Not every person who expresses doubt or criticism toward some part of this complex issue is openly wedded to the shrill anti-intellectualism of Fox News — nor do all of them nod in agreement with absurd exaggerations, e.g., that a winter snowstorm refutes any gradual warming of Earth's atmosphere. Indeed, you are likely to know some individuals who claim not to be "global warming deniers" but rational, open-minded "AGW-skeptics."
I find this distinction attractive, at the surface, because I too find some parts of HGCC theory unclear, ill-supported or poorly explained. In such a complex field, there are sure to be gaps. For example, the oceans are evidently drawing more carbon dioxide out of the atmosphere than anyone can explain. Will this fortuitous extra-absorption reach a limit soon? Might some of the stored CO2... or the hydrated methane now locked in sub-sea ices or in permafrost, reach some temperature tipping point and suddenly flood forth, quickly transforming the greenhouse warming effect from sub-linear to runaway super-linear? Also, as a contrarian-modernist, I have some affinity for geoengineering proposals that are unpopular on the left.
Hence, if I meet a person who makes the "denier-skeptic" distinction, I start from a willingness to be persuaded. I have met a number of people who seem convincingly to fit into the latter category. Several are fellow science fiction authors or engineers, and you can quickly tell that they are vigorous, contrary minds, motivated more by curiosity than partisan fever. One I could name is the famed physicist Freeman Dyson.
Alas, I have found that a much larger number use the term "skeptic" simply as a trick of re-labeling, while wallowing in the standard narratives of distraction and delay. Hence, the matter at hand:
What traits distinguish a rational, pro-science "skeptic" — who has honest questions about the AGW consensus — from members of a Denier Movement that portrays all members of a scientific community as either fools or conspirators?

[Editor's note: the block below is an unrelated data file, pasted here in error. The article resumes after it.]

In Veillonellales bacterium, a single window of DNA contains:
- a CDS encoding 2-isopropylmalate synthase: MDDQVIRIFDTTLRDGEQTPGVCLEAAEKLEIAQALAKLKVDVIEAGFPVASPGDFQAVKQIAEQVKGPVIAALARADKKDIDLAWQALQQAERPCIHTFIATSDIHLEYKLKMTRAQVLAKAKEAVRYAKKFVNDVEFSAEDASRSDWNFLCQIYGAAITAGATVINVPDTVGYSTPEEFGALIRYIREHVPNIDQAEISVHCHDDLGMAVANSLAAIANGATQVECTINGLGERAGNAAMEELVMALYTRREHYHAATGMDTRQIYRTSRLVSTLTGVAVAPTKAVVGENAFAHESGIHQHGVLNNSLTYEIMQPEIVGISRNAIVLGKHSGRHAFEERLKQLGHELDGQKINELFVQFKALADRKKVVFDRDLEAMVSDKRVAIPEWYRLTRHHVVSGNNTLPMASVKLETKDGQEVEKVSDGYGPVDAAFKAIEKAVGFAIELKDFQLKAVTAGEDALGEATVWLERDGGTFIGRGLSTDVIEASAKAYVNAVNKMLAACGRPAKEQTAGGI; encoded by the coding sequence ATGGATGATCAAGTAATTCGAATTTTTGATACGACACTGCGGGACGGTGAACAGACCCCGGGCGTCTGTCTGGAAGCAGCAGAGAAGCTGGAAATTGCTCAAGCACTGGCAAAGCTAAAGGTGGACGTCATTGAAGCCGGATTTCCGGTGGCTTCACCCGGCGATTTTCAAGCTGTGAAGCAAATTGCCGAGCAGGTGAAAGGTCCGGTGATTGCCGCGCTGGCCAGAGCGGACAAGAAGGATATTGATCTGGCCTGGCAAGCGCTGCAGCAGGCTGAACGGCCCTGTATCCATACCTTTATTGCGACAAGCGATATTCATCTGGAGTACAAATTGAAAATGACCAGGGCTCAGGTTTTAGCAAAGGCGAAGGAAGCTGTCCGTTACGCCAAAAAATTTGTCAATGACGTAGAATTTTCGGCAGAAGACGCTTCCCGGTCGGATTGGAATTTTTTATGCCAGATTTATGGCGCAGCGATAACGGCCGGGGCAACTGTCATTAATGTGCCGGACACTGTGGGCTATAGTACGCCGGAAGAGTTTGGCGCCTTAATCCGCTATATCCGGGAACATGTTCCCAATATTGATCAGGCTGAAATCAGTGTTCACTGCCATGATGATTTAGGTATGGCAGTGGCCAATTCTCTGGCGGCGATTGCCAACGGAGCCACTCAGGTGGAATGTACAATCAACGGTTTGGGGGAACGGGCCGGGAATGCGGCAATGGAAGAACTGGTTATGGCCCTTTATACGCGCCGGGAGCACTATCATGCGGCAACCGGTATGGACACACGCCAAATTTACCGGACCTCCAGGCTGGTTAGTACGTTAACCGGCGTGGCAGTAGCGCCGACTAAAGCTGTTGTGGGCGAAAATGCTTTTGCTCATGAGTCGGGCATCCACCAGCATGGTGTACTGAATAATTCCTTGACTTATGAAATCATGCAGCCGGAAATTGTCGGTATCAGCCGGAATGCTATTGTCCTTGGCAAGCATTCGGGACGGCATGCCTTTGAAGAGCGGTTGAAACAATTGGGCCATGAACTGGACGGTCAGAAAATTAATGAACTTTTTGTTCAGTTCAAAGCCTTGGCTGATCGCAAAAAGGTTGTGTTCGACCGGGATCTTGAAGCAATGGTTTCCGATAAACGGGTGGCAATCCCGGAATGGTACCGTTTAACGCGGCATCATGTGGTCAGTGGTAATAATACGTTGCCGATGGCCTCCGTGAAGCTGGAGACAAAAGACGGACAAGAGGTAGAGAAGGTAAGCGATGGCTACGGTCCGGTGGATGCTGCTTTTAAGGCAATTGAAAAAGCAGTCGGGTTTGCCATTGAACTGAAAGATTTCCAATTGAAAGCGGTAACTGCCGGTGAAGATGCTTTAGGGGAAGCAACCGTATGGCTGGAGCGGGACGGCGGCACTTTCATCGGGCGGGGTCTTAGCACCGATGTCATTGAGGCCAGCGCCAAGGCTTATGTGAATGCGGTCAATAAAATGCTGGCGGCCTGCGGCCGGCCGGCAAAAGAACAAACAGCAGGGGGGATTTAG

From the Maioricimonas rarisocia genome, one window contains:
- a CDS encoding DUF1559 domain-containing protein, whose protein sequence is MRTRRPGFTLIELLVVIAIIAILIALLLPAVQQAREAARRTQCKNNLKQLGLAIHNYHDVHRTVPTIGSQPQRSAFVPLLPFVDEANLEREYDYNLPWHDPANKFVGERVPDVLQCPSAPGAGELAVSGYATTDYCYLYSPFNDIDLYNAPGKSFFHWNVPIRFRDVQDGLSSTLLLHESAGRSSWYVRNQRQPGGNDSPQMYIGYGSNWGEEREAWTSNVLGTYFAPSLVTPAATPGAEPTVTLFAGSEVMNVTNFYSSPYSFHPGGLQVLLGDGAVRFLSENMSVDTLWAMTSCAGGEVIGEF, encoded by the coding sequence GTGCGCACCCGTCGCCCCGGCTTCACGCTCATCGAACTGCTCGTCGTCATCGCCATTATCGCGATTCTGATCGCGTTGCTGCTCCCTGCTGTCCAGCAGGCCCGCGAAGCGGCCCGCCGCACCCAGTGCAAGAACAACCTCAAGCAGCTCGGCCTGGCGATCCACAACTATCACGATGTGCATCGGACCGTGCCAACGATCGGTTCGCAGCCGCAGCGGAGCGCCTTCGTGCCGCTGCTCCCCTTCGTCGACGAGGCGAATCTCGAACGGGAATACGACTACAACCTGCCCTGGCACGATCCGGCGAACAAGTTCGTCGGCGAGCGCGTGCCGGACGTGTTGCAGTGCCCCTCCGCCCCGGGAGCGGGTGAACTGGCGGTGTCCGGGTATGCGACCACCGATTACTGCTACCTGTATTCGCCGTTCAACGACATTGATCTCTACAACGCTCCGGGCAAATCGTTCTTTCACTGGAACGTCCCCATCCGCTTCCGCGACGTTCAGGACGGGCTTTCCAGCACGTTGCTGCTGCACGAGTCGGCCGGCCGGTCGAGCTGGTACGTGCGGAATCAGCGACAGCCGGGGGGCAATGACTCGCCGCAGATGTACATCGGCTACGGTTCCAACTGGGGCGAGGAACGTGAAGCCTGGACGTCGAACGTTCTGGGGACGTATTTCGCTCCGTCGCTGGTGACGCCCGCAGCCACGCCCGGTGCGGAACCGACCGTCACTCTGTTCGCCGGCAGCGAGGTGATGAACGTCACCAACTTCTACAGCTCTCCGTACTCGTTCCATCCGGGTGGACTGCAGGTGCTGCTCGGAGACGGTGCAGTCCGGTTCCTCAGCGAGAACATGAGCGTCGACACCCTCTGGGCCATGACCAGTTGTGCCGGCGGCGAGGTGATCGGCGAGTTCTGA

After extensive discussions with many AGW doubters, I believe I have found a set of distinct characteristics that separate the two groups.
Skeptics first admit that they are non-experts in the topic at hand. And that experts tend to know more than they do.
Sound obvious? Since the Neolithic, human civilizations have relied on specialists, a trend that accelerated across the 20th Century. Reasonable people begin their paradigm-dissent by stipulating respect for the decades that intelligent people invested in complex realms like radiative transfer, ocean chemistry, or microcell computer modeling.
This does not mean experts are always right! But this simple admission separates our Skeptic from the Deniers, who partake in the modern notion that vociferous opinion is worth as much as spending twenty years studying atmospheric data and models from eight planets.
Next, the Skeptic is keenly aware that, after 4,000 years of jokes about 'hapless weathermen' who could not prophesy accurately beyond a few hours, we recently entered a whole new era. People now plan three days ahead pretty well, and more tentatively as far as 14 days, based on a science that's grown spectacularly adept, faster than any other. Now, with countless lives and billions of dollars riding on the skill and honesty of several thousand brilliant experts, the Skeptic admits that these weather and climate guys are pretty damn smart.
The Skeptic further avows that this rapid progress happened through a process of eager competitiveness, with scientists regularly challenging each other, poking at errors and forcing science forward — a rambunctious, ambitious process that makes Wall Street look tame.
Deniers also share this utter reliance on improved weather forecasting. They base vacations and investments on forecasts made by... the same guys they call uniformly lazy, incompetent, corrupt hacks.
Miraculously, they see no contradiction.
Side note: There is a distinction between weather and climate. Both deal in the same oceans, vapors, gases and sunlight, using almost identical basic equations and expertise. Both are extremely complex, and deal with that complexity with simplifying assumptions and boundary conditions. Clearly, climate modeling is more primitive, right now. Perhaps it is even rife with errors! Still, the overall tools, methods, community and eagerly-skilled people overlap greatly.
Skeptics go on to admit that it is both rare and significant when nearly 100% of the scientists in any field share a consensus-model, before splitting up to fight over sub-models. Hence, if an outsider perceives "something wrong" with a core scientific model, the humble and justified response of that curious outsider is to ask "what mistake am I making?" — before assuming 100% of the experts are wrong.